Brigham Young University–Idaho (BYU–Idaho or BYU–I) is a private university in Rexburg, Idaho. It was founded in 1888. The university is owned and operated by The Church of Jesus Christ of Latter-day Saints (LDS Church). BYU-Idaho changed from a junior college to a four-year university in 2001. For most of its history it was known as Ricks College.
BYU-Idaho offers programs in liberal arts including the sciences, engineering, agriculture, management, and performing arts. The university is organized into six colleges. Its parent organization, the Church Educational System (CES), sponsors sister schools in Utah and Hawaii. The university's focus is on undergraduate education. It offers 18 associate and over 70 bachelor's degree programs. BYU-Idaho operates using a three-semester system also known as "tracks".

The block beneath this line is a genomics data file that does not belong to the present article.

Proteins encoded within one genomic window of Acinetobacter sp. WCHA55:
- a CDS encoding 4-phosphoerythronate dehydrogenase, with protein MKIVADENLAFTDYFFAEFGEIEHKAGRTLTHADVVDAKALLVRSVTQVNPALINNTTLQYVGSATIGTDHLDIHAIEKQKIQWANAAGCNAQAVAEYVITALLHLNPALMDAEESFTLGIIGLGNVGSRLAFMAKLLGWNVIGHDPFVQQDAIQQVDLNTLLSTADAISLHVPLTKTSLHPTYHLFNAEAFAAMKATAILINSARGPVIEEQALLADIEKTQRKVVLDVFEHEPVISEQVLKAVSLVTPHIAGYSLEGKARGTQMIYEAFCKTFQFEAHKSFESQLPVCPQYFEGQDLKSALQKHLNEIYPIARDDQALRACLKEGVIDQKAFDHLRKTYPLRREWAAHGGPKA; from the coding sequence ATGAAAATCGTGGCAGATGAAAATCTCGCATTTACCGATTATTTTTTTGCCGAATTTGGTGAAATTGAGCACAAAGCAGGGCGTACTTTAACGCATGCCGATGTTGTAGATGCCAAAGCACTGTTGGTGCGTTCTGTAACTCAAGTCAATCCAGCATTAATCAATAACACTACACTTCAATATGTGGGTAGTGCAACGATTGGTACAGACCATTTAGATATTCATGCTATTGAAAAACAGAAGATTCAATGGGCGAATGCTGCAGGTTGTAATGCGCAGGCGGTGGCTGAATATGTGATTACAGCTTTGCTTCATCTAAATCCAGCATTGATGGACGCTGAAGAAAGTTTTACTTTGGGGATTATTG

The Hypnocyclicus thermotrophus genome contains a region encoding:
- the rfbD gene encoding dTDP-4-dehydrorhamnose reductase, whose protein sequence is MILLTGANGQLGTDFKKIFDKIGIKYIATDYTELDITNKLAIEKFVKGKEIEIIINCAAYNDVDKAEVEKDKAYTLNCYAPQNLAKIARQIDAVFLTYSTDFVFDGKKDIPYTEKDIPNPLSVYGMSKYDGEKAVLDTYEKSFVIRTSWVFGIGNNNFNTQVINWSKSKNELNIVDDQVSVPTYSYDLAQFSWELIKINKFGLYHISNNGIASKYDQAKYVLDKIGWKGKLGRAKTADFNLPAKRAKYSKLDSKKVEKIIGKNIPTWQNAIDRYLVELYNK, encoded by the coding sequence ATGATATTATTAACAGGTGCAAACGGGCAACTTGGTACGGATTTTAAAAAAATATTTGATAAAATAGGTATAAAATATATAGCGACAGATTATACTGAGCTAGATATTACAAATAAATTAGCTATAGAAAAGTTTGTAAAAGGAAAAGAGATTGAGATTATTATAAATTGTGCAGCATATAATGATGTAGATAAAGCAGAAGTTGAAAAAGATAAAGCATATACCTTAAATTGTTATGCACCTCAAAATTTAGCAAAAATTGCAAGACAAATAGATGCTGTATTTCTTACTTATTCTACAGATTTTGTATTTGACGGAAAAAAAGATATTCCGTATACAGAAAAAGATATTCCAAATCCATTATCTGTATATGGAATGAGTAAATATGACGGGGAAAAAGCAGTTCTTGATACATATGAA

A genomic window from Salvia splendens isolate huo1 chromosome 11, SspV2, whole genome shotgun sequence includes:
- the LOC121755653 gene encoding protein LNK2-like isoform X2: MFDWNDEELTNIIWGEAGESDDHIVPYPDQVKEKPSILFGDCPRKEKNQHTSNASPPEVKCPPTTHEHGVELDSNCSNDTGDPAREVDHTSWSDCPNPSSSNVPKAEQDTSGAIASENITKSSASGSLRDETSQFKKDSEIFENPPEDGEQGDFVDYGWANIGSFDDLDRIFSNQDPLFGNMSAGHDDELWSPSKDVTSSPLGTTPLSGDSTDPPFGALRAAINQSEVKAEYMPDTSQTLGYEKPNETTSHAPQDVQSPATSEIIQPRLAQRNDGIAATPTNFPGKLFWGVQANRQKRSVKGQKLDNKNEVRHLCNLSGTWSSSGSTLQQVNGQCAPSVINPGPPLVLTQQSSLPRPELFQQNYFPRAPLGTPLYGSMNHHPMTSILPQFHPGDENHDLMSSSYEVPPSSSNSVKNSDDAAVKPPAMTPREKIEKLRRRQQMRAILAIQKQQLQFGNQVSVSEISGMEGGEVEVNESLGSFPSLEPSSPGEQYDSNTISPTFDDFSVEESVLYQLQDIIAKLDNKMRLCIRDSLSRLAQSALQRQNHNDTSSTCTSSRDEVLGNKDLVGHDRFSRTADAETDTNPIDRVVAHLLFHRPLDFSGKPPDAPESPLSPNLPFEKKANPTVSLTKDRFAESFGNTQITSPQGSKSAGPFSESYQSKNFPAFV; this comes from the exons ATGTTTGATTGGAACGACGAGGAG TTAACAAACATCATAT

Students at BYU-Idaho are required to follow an honor code. About 99 percent of the university's students are members of the LDS Church. A significant percentage of the student body take an 18- (women) or 24-month (men) break from their studies to serve as missionaries. A BYU-Idaho education is generally less expensive than similar private universities. This is due to a significant help by LDS Church tithing funds, helping keep tuition rates low.
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